Her Late Majesty Queen Elizabeth II - Tributes (Continued)

Part of the debate – in the House of Lords at 4:15 pm on 9 September 2022.

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Photo of Lord Kakkar Lord Kakkar Crossbench 4:15, 9 September 2022

My Lords, at this saddest of times I join other noble Lords in sending sincere condolences to His Majesty the King and members of the Royal Family. This has been a very moving day because of the remarkable tributes paid by so many noble Lords. They were deeply emotional, reminding us all of the very real loss that our nation has experienced. Although a very strong nation, it will regrettably find it very difficult to come to terms with that for some time to come.

So much has been said about Her late Majesty but I should like to make two observations, one professional and one personal. Her late Majesty was patron of so many medical organisations—medical royal colleges, hospitals and other organisations—and the Queen’s example and her values inspired the professions hugely, as we heard from the noble Baroness, Lady Watkins. That inspiration was vital at many times, particularly so during the Covid-19 pandemic. The Queen was, from the very beginning of her reign, patron of the King’s Fund, and we in the fund were deeply privileged to enjoy that patronage, which had a tremendous impact on the work of the fund over 70 years. Of course, during that period things have changed tremendously: life expectancy has increased and the way that medicine and healthcare are delivered has changed substantially.

The fund was established in 1897 by the then Prince of Wales, later King Edward VII, to raise funds for the hospitals dealing with the poor in London. Its purpose has changed substantially over that period, but in 2008 the fund was privileged to receive its royal charter from Her Majesty, which continued the capacity for us to pursue the work that was so strongly supported. That deep commitment to the work of healthcare professionals was not only reflected in its support of organisations here in the United Kingdom but throughout the Commonwealth, and was vital in ensuring that the values that Her late Majesty so clearly expressed and practised could remain fundamental to the practice of medicine throughout the world.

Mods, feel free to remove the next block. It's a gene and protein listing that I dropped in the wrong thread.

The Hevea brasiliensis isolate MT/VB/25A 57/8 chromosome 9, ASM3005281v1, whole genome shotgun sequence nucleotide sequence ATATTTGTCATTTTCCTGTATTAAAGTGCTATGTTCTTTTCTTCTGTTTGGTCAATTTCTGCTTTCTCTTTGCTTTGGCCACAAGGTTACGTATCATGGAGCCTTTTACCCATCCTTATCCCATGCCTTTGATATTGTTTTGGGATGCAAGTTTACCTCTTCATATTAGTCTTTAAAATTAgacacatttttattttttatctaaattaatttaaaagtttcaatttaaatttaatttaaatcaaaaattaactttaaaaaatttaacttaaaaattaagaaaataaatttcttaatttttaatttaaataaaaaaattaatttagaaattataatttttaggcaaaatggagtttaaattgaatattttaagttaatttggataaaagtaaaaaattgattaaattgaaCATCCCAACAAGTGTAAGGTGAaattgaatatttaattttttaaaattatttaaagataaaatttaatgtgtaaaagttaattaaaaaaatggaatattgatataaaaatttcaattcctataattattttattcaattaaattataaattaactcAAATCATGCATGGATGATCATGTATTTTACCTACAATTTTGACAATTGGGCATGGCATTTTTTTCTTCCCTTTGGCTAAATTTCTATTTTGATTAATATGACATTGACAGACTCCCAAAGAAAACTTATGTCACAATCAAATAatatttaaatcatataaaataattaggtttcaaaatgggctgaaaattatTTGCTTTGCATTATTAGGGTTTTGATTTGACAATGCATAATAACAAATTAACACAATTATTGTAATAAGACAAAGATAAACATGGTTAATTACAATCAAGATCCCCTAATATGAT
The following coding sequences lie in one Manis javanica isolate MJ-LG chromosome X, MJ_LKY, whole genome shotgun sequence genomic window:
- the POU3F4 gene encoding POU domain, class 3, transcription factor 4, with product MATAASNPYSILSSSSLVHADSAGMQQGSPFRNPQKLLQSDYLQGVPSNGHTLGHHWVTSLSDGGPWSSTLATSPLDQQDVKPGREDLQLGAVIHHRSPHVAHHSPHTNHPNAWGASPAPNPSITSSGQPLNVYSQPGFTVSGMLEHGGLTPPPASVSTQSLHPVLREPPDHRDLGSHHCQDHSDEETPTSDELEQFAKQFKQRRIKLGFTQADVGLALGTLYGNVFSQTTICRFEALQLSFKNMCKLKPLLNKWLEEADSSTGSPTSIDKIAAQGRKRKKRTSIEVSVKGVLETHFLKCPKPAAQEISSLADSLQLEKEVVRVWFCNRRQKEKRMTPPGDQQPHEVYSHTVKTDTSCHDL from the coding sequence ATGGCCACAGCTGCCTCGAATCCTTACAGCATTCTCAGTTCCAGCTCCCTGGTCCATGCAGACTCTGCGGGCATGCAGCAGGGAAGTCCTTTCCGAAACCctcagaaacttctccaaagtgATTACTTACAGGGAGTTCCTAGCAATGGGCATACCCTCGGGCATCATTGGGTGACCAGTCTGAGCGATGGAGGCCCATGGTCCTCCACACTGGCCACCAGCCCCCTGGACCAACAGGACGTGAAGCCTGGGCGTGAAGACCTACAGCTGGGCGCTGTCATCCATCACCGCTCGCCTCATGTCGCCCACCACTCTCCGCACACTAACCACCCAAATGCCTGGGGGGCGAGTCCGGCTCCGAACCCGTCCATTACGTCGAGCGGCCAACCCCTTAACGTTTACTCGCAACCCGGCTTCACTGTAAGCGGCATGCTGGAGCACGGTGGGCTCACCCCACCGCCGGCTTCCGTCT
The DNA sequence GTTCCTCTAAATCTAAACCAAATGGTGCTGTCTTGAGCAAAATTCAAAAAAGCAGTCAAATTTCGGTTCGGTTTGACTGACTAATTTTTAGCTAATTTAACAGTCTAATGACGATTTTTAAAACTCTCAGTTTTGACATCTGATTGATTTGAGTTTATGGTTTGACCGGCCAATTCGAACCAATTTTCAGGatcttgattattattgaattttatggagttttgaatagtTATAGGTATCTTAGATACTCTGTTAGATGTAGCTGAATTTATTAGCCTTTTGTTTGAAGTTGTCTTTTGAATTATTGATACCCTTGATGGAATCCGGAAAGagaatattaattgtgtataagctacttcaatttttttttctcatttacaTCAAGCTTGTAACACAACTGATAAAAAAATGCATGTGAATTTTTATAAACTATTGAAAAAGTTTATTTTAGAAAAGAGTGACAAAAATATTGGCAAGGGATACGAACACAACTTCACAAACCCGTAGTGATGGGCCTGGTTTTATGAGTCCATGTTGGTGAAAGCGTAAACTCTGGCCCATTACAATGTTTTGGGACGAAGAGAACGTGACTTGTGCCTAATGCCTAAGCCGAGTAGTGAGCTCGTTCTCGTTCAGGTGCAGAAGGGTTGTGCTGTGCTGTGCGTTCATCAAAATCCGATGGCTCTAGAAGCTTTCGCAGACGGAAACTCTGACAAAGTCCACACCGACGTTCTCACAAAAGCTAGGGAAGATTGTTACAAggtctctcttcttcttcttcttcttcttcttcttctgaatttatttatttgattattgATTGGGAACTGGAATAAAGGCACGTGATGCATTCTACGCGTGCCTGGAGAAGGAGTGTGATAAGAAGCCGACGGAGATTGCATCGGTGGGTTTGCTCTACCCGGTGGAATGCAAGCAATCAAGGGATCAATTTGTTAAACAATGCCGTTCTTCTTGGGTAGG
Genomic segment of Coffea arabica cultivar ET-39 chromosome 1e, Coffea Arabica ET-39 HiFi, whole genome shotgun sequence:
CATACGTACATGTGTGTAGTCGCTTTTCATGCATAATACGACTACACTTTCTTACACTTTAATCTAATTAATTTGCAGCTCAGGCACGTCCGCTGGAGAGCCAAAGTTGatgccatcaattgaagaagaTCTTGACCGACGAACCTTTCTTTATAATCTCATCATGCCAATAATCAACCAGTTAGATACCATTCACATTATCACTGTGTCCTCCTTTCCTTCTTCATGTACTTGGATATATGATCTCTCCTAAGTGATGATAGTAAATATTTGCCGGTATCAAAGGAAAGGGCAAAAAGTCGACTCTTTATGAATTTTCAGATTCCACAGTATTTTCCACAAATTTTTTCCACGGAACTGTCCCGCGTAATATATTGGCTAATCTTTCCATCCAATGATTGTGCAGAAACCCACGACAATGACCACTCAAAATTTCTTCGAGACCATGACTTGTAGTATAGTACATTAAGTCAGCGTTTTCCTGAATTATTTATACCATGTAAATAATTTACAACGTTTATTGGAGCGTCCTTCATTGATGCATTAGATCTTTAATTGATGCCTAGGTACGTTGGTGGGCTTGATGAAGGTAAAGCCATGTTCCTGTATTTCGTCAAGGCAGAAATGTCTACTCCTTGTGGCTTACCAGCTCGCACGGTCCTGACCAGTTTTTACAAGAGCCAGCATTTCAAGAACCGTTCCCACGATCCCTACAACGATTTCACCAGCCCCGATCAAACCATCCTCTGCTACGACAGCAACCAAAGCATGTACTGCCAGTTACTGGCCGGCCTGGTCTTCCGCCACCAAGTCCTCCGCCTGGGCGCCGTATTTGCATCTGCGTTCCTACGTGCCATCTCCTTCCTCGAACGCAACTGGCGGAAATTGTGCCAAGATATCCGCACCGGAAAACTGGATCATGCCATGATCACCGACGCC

The second observation I should like to make is much more personal. It reflects Her Majesty’s deep commitment to the Commonwealth and, through that deep commitment and example, the opportunity afforded to so many from Commonwealth countries to come to the United Kingdom. Among those subjects who came from another Commonwealth country to settle here in the United Kingdom were my parents in 1961. I remember, growing up in the 1960s and 1970s, how they were deeply inspired and moved by Her Majesty’s commitment to the Commonwealth and all its peoples, and indeed to those people who decided to come and settle here in the United Kingdom. It was a vital part of ensuring, during that important period in our national history, that subjects of all backgrounds had the capacity to make their contribution, to participate in the life of our country and, in the case of my parents, to contribute to the work of the National Health Service. It was a vital opportunity, afforded by a monarch who understood the importance of the sensitivity, kindness and example that would ensure the integration of those from all over the world in societies and communities across our country, providing the opportunity for them to make their contributions.

I remembered all this at a deeply moving moment in my own time: the day I had the privilege to kneel before Her Majesty and to swear my oath of allegiance on becoming a member of Her Majesty’s Most Honourable Privy Council. I was particularly nervous that day but, as noble Lords have indicated, any audience with Her Majesty was always attended by her determination to ensure that one was put at ease. Kneeling there, I was deeply moved because I understood that it was Her Majesty’s values, her example and the work that she had done over so many decades that provided the opportunity for my family to settle here in the United Kingdom and the remarkable occurrence of my kneeling before Her Majesty to swear that oath. The fine example and the values of service, duty and commitment, always shown with kindness and thoughtfulness, are very powerful qualities that will live in the hearts of every one of Her late Majesty’s subjects. God save the King.